Ancient Celtic Christians used the Wild Goose as an image for the Spirit of God. As a Christ follower of Scotch Irish descent, I can imagine my ancestors arguing that the traditional image of the Holy Spirit, the dove was well, too tame. Doves are pretty and often depicted as clean and white. But wild geese are, well, wild. They get down in the water and mud in their untamed, unpredictable and unleashed noisy way. One cannot miss the presence of a wild goose. The Spirit of God is not caged as the institutional church has most often perceived her to be, but is unleashed, honking and chasing us all to notice God in the wind, water and mud of life.
As a mainline church pastor, the Wild Goose of God has been circling around my comfort zone and nudging my thinking about the future of faith in the post-Christian context we live in. My Lutheran theology of the cross and experiencing God where we least expect, moved my exploring continuing education and retreat options from those offered by the religious establishment, to something a little more, well, wild. As I searched and prayed, I found the Spirit of God sending me to the Wild Goose Festival. For that, I am thankful.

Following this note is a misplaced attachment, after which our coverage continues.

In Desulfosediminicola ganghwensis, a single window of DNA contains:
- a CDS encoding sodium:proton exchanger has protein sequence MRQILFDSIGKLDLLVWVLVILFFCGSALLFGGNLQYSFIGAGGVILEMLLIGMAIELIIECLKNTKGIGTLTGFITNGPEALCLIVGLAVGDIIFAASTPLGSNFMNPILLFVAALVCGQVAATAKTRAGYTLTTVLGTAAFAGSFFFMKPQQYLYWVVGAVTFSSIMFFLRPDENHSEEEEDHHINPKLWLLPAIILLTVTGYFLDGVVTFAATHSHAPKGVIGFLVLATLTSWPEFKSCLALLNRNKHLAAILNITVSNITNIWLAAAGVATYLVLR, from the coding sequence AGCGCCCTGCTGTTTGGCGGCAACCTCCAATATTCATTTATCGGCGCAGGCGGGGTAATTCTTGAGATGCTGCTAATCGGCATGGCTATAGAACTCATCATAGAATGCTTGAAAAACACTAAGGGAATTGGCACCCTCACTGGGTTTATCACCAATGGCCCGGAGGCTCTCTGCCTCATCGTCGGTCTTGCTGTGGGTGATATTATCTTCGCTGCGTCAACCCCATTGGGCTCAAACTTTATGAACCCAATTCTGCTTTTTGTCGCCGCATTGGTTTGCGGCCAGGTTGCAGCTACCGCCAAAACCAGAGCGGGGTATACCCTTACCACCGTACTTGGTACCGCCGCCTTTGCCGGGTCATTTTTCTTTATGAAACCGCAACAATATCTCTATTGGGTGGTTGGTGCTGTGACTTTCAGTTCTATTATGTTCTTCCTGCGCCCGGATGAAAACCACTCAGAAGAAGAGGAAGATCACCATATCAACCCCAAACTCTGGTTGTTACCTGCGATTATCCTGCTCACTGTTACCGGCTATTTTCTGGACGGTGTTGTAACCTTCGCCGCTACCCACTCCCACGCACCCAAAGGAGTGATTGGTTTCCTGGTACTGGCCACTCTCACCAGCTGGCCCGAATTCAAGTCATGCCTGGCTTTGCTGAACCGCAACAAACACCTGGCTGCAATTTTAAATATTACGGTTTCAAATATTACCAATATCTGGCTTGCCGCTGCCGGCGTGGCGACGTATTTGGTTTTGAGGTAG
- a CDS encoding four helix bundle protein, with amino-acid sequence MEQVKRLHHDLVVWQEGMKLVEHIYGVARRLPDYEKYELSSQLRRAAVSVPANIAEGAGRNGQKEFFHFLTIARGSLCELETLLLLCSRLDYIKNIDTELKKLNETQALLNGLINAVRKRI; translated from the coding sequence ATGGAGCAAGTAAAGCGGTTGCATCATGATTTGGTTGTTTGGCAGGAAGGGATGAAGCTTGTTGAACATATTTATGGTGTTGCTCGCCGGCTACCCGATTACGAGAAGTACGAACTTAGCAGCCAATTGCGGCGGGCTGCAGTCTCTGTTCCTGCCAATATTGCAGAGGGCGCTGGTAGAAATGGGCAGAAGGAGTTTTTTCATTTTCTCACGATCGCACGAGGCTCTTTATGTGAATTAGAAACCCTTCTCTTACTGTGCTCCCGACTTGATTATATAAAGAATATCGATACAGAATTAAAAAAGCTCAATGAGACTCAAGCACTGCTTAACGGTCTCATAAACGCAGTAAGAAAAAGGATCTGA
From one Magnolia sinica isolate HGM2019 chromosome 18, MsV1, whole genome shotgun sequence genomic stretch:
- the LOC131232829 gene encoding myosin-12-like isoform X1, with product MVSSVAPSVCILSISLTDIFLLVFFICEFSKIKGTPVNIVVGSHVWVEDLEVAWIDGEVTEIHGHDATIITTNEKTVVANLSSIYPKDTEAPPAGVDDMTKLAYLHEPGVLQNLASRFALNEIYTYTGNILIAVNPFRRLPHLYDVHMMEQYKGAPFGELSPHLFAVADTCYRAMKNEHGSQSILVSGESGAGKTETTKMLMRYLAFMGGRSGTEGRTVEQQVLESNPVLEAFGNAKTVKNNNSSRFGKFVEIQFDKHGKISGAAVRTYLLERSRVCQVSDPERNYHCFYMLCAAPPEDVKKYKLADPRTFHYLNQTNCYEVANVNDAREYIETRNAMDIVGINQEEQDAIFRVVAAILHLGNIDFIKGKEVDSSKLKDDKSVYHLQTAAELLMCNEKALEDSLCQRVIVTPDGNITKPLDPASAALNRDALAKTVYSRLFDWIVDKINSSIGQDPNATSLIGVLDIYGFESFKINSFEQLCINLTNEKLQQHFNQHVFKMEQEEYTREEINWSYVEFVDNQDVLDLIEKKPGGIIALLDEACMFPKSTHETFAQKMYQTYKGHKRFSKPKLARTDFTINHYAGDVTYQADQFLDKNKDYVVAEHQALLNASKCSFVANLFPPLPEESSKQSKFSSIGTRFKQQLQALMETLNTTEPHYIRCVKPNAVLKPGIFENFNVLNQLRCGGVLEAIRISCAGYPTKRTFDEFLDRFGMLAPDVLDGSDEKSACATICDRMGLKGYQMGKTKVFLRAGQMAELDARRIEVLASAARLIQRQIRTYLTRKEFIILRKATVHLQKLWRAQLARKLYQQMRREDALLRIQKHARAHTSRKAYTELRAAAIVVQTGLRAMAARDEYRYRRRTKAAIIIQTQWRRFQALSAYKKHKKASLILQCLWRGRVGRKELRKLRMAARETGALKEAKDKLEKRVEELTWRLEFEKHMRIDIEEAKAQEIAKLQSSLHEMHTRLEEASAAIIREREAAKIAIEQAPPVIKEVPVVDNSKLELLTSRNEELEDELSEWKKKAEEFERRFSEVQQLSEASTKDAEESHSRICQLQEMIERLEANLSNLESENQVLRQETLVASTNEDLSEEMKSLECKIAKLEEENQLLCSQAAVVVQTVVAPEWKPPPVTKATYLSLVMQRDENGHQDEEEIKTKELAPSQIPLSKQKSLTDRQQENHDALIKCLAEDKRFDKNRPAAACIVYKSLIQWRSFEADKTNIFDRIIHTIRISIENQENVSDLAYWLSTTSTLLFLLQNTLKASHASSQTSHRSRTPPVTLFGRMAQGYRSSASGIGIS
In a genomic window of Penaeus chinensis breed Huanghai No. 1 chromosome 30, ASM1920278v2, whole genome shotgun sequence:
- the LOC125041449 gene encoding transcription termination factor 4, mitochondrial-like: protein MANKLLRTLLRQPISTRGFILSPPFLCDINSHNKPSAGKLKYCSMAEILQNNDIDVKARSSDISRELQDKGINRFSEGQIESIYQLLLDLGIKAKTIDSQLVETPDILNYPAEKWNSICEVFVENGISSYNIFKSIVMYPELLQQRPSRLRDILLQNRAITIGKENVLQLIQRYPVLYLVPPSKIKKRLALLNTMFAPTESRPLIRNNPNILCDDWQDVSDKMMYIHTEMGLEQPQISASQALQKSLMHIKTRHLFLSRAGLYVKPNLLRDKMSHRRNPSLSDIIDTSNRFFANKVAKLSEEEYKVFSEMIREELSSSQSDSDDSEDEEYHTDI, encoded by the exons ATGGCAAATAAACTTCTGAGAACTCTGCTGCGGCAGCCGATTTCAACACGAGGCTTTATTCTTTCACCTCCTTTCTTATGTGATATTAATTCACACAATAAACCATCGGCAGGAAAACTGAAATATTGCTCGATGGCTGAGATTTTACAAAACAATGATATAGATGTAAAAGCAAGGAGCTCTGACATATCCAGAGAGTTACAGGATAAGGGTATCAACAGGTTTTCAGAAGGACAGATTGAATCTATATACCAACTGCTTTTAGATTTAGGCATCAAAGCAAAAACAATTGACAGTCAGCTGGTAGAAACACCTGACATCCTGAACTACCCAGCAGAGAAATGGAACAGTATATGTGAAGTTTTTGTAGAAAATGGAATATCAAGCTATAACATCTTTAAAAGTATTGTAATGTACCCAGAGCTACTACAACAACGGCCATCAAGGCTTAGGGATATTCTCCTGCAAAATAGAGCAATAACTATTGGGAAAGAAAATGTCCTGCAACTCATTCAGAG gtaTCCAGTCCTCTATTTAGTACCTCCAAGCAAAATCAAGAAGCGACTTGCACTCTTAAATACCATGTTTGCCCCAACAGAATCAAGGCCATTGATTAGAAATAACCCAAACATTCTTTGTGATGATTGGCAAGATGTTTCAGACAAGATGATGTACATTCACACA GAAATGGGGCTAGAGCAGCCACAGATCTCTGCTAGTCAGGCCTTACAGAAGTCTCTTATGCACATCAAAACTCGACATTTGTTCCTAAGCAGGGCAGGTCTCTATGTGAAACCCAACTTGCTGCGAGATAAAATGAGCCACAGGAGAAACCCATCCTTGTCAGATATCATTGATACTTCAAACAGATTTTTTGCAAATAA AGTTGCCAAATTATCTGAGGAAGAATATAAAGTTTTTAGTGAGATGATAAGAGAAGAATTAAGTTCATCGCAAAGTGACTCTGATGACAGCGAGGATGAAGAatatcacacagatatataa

It was in the wild and beautiful mountains of North Carolina last week that this Christ follower was affirmed, challenged, and energized for my work as a parish pastor through four days of music, justice, spirituality and art. The festival flew on the wind and wings of the metaphor for the unpredictable Spirit of God as we engaged in the theme of ReMembering the Body. The incarnational images of God were abundant…
- ReMembered in the creation and mud (remember you are dust and to dust you shall return),
- ReMembered in the rain and roaring French Broad River (the water of baptism and life), and
- ReMembered in the bodies of more than 2,000 gathered in community (the body of Christ).